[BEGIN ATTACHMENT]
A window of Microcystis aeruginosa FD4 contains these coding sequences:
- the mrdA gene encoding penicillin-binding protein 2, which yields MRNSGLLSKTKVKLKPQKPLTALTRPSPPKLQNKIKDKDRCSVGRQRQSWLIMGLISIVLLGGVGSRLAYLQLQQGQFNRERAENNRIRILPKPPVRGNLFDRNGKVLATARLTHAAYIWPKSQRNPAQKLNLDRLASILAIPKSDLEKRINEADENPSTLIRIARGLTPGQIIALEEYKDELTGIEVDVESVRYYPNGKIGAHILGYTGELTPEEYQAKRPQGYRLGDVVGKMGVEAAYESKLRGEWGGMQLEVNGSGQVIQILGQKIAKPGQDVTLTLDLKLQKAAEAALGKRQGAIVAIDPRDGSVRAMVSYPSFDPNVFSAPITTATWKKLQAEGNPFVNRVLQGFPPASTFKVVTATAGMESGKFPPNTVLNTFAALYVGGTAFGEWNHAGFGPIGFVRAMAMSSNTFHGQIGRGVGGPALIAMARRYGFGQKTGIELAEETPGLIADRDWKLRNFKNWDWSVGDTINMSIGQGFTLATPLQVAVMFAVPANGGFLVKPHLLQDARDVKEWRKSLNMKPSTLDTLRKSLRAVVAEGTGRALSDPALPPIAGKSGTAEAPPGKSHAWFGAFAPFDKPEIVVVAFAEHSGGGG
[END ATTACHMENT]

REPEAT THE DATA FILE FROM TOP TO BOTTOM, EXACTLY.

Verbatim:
A window of Microcystis aeruginosa FD4 contains these coding sequences:
- the mrdA gene encoding penicillin-binding protein 2, which yields MRNSGLLSKTKVKLKPQKPLTALTRPSPPKLQNKIKDKDRCSVGRQRQSWLIMGLISIVLLGGVGSRLAYLQLQQGQFNRERAENNRIRILPKPPVRGNLFDRNGKVLATARLTHAAYIWPKSQRNPAQKLNLDRLASILAIPKSDLEKRINEADENPSTLIRIARGLTPGQIIALEEYKDELTGIEVDVESVRYYPNGKIGAHILGYTGELTPEEYQAKRPQGYRLGDVVGKMGVEAAYESKLRGEWGGMQLEVNGSGQVIQILGQKIAKPGQDVTLTLDLKLQKAAEAALGKRQGAIVAIDPRDGSVRAMVSYPSFDPNVFSAPITTATWKKLQAEGNPFVNRVLQGFPPASTFKVVTATAGMESGKFPPNTVLNTFAALYVGGTAFGEWNHAGFGPIGFVRAMAMSSNTFHGQIGRGVGGPALIAMARRYGFGQKTGIELAEETPGLIADRDWKLRNFKNWDWSVGDTINMSIGQGFTLATPLQVAVMFAVPANGGFLVKPHLLQDARDVKEWRKSLNMKPSTLDTLRKSLRAVVAEGTGRALSDPALPPIAGKSGTAEAPPGKSHAWFGAFAPFDKPEIVVVAFAEHSGGGG